While Petrik, a coxswain on her high school rowing team, was recruited to the Ram program, Reilly was a walk-on her freshman year with no experience in the sport. At North Kingstown High School, Reilly earned all-division and all-class honors in cross country and indoor track and was captain of the lacrosse team. But she was not recruited by a Division I program. Instead, she was looking for a college where she could study kinesiology. Then she saw a flier that URI’s rowing team was accepting walk-ons.

“I thought it was a really cool opportunity. I realized it was a Division I program, so I thought, ‘wow, this could be really great if I tried my hand at that,’” she says. “After the first couple of practices, I just fell in love with the sport.”

Reilly liked the challenge and newness of rowing. It was physically and mentally taxing. “It’s easy to teach people the basics,” she says. “We all kind of learned it quickly, but then there’s an additional challenge of making it good. It was really tricky, but that was something I really liked about it. You’re always chasing that perfect stroke.”

Petrik’s interest in rowing started her first year of high school when a friend whose brother had rowed suggested Petrik try out for coxswain. Petrik knew nothing about rowing and less about coxswain.

But at 5-foot-1, she was a perfect size for coxswain, who serves as the boat’s leader, steering the boat and helping control the rowers’ pace with her voice. She went on to letter five times in high school, serve as captain her senior year, and win an award for her contributions to the team.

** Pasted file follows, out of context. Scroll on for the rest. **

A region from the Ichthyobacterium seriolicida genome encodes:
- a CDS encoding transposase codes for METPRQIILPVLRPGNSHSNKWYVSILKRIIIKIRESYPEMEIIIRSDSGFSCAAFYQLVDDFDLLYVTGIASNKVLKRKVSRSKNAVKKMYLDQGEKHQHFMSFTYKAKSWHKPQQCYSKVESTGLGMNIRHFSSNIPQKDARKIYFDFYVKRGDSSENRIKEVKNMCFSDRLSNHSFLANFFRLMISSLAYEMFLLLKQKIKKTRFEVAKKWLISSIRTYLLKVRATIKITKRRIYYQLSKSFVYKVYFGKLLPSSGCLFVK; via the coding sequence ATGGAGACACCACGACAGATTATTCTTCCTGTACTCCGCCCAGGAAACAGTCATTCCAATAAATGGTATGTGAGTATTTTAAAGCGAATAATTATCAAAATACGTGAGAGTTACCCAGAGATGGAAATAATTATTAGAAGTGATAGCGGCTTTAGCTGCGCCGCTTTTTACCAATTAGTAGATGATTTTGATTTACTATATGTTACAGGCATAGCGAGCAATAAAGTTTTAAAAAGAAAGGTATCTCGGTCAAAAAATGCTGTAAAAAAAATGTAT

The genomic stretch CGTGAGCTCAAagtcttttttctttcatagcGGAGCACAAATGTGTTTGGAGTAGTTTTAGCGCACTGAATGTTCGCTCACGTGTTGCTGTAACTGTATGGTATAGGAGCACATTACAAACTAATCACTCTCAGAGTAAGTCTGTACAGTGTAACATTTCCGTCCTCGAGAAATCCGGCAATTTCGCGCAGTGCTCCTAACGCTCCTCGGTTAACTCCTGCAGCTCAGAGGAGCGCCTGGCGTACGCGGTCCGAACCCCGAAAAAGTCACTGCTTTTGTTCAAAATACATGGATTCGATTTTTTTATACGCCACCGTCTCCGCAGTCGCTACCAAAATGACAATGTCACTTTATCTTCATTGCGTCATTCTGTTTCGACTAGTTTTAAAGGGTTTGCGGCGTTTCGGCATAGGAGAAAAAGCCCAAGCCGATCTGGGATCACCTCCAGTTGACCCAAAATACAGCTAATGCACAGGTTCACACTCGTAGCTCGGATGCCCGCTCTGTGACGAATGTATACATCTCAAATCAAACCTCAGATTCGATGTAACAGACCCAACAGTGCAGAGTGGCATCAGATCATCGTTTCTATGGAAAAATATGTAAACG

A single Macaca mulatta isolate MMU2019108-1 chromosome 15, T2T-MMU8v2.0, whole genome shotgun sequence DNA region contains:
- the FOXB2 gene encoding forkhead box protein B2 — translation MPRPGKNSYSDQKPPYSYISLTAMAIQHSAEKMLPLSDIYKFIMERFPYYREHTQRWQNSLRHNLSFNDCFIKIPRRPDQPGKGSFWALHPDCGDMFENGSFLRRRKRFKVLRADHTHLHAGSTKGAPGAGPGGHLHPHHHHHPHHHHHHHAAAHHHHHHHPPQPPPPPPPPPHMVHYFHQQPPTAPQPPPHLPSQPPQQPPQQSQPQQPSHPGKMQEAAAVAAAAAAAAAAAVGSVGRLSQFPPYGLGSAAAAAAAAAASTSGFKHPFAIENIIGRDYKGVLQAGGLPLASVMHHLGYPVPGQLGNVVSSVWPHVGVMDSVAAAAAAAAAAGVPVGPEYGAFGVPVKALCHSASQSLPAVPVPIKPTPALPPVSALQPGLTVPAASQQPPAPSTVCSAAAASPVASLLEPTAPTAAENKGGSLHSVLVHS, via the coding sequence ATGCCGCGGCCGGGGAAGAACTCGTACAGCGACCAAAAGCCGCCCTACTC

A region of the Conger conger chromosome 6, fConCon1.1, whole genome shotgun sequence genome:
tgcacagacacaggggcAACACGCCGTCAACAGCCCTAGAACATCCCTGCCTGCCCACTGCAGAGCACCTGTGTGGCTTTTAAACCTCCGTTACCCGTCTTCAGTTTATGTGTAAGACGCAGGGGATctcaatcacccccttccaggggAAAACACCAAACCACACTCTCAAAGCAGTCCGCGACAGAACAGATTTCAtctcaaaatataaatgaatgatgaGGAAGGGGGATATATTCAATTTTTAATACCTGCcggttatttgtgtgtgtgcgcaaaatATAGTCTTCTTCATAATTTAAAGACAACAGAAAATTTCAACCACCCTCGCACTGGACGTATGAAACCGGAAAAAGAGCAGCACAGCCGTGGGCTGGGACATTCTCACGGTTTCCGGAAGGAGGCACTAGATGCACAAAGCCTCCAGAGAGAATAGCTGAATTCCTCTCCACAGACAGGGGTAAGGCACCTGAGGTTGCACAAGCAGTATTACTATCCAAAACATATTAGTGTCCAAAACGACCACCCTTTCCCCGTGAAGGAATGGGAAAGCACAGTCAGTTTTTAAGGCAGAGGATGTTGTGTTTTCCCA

“I realized my personality and the way I worked with teammates was good for a coxswain,” she says. “From there I started to get good at it. I started to really get invested in it.”

‘More like family’

Recruited to URI, she used her experience to help newcomers like Reilly learn the ins and outs of the sport, from the terminology to how to correctly put the oar’s blade in the water. The two also built a friendship and roomed together, along with other rowers at URI, forming bonds that made the team feel more like family.

“My whole house senior year were all rowers,” Petrik says. “You share a special bond. You’re waking up at 5 a.m. every morning, you’re going to practice together, and then coming home and going to class. It’s very difficult to do all that. Sharing that bond and having somebody understand what you’re going through is really important.”